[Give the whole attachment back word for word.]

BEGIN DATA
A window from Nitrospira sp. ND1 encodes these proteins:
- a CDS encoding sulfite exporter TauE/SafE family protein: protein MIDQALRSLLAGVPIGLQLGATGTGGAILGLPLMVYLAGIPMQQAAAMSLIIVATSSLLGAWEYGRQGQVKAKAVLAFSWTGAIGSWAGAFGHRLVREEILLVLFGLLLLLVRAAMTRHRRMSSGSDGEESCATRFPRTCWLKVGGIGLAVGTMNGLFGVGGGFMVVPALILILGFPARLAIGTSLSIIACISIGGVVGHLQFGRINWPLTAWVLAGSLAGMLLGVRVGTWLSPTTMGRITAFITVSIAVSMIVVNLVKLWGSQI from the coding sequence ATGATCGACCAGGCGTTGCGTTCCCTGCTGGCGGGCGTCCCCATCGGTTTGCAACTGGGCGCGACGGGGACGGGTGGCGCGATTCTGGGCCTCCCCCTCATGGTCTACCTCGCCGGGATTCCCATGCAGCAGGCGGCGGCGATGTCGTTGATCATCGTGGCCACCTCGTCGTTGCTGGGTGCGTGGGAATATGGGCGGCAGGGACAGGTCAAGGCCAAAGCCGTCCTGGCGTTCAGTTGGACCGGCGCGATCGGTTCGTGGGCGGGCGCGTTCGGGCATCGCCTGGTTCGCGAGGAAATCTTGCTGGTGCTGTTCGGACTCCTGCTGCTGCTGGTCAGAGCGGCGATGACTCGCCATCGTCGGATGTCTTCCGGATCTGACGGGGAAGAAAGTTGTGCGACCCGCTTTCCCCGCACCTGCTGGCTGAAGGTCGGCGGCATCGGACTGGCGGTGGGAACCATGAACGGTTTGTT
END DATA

A window from Nitrospira sp. ND1 encodes these proteins:
- a CDS encoding sulfite exporter TauE/SafE family protein: protein MIDQALRSLLAGVPIGLQLGATGTGGAILGLPLMVYLAGIPMQQAAAMSLIIVATSSLLGAWEYGRQGQVKAKAVLAFSWTGAIGSWAGAFGHRLVREEILLVLFGLLLLLVRAAMTRHRRMSSGSDGEESCATRFPRTCWLKVGGIGLAVGTMNGLFGVGGGFMVVPALILILGFPARLAIGTSLSIIACISIGGVVGHLQFGRINWPLTAWVLAGSLAGMLLGVRVGTWLSPTTMGRITAFITVSIAVSMIVVNLVKLWGSQI from the coding sequence ATGATCGACCAGGCGTTGCGTTCCCTGCTGGCGGGCGTCCCCATCGGTTTGCAACTGGGCGCGACGGGGACGGGTGGCGCGATTCTGGGCCTCCCCCTCATGGTCTACCTCGCCGGGATTCCCATGCAGCAGGCGGCGGCGATGTCGTTGATCATCGTGGCCACCTCGTCGTTGCTGGGTGCGTGGGAATATGGGCGGCAGGGACAGGTCAAGGCCAAAGCCGTCCTGGCGTTCAGTTGGACCGGCGCGATCGGTTCGTGGGCGGGCGCGTTCGGGCATCGCCTGGTTCGCGAGGAAATCTTGCTGGTGCTGTTCGGACTCCTGCTGCTGCTGGTCAGAGCGGCGATGACTCGCCATCGTCGGATGTCTTCCGGATCTGACGGGGAAGAAAGTTGTGCGACCCGCTTTCCCCGCACCTGCTGGCTGAAGGTCGGCGGCATCGGACTGGCGGTGGGAACCATGAACGGTTTGTT